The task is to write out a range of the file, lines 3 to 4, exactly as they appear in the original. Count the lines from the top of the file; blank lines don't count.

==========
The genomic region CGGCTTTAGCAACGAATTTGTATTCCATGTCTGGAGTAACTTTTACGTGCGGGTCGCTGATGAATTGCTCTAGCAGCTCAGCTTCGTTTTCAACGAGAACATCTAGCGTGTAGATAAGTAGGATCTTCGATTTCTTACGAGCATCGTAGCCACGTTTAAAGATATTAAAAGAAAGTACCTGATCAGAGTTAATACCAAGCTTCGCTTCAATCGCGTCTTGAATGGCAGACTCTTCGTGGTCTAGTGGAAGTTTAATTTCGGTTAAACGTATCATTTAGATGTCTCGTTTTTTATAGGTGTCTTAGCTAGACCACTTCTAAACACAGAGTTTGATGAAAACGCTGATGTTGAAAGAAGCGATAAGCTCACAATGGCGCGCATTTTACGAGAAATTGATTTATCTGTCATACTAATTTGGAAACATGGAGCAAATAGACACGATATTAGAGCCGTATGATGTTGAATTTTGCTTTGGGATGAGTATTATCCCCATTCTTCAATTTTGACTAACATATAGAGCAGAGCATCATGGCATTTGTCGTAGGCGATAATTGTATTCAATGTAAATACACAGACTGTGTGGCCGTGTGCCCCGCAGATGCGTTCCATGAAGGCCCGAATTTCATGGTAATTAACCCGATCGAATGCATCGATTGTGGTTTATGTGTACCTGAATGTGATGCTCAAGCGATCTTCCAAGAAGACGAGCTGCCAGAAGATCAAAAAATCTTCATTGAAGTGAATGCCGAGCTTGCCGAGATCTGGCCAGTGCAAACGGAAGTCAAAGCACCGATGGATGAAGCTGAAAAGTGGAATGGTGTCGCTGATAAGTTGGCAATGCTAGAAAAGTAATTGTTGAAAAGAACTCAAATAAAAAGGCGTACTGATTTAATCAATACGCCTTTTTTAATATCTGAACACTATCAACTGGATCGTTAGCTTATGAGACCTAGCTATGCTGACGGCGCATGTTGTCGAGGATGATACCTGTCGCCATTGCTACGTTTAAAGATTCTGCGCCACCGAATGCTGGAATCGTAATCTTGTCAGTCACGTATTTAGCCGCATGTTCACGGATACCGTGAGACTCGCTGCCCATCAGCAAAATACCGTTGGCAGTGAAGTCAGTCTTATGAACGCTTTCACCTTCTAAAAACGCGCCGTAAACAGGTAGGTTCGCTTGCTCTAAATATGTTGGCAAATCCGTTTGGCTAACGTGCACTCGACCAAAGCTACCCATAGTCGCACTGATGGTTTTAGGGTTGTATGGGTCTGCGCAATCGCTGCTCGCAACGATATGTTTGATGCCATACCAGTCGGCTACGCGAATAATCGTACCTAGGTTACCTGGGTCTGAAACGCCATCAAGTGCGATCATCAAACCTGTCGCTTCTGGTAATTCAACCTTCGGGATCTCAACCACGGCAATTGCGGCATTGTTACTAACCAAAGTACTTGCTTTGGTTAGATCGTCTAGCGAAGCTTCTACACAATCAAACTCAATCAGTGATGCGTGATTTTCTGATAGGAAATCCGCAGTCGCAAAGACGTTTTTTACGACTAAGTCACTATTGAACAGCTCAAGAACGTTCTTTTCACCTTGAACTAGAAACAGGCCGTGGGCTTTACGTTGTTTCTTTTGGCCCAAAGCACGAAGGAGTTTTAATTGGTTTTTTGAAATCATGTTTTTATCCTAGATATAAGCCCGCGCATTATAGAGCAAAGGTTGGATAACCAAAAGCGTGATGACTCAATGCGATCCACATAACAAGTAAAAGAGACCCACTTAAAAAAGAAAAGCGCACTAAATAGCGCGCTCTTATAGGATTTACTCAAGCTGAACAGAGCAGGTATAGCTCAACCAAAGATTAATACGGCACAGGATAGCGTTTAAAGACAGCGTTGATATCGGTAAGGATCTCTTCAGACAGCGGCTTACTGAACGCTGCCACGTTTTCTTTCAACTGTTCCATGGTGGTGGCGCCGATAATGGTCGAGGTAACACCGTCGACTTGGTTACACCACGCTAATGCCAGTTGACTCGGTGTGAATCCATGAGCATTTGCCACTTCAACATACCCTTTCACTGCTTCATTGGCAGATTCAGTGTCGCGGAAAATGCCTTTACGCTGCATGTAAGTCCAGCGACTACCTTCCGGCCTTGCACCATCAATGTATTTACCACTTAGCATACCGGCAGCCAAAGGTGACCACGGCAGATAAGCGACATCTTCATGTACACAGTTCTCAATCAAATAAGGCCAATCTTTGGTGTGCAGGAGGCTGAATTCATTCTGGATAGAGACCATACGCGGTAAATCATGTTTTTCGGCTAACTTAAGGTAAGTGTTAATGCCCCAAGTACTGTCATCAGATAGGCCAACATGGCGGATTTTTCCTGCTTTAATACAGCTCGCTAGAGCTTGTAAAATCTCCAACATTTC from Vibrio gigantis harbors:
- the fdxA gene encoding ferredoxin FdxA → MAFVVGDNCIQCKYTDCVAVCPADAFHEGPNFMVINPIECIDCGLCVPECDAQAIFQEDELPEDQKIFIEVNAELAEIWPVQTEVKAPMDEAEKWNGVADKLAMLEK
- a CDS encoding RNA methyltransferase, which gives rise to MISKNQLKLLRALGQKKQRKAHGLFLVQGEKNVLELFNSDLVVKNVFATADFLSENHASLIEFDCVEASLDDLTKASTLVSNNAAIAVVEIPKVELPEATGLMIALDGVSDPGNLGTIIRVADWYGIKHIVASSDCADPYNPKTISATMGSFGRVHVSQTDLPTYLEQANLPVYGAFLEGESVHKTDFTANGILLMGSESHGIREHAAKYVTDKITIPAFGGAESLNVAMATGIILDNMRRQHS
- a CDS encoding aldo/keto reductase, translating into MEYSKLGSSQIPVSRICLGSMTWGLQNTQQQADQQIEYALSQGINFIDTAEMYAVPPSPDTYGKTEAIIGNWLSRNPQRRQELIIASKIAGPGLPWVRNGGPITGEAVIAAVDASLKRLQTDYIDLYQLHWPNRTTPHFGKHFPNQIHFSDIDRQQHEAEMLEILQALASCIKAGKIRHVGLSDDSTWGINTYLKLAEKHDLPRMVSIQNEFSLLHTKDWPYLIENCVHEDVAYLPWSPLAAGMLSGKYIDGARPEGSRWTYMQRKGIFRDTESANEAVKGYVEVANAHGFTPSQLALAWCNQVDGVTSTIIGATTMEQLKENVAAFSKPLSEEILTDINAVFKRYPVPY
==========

- a CDS encoding RNA methyltransferase, which gives rise to MISKNQLKLLRALGQKKQRKAHGLFLVQGEKNVLELFNSDLVVKNVFATADFLSENHASLIEFDCVEASLDDLTKASTLVSNNAAIAVVEIPKVELPEATGLMIALDGVSDPGNLGTIIRVADWYGIKHIVASSDCADPYNPKTISATMGSFGRVHVSQTDLPTYLEQANLPVYGAFLEGESVHKTDFTANGILLMGSESHGIREHAAKYVTDKITIPAFGGAESLNVAMATGIILDNMRRQHS
- a CDS encoding aldo/keto reductase, translating into MEYSKLGSSQIPVSRICLGSMTWGLQNTQQQADQQIEYALSQGINFIDTAEMYAVPPSPDTYGKTEAIIGNWLSRNPQRRQELIIASKIAGPGLPWVRNGGPITGEAVIAAVDASLKRLQTDYIDLYQLHWPNRTTPHFGKHFPNQIHFSDIDRQQHEAEMLEILQALASCIKAGKIRHVGLSDDSTWGINTYLKLAEKHDLPRMVSIQNEFSLLHTKDWPYLIENCVHEDVAYLPWSPLAAGMLSGKYIDGARPEGSRWTYMQRKGIFRDTESANEAVKGYVEVANAHGFTPSQLALAWCNQVDGVTSTIIGATTMEQLKENVAAFSKPLSEEILTDINAVFKRYPVPY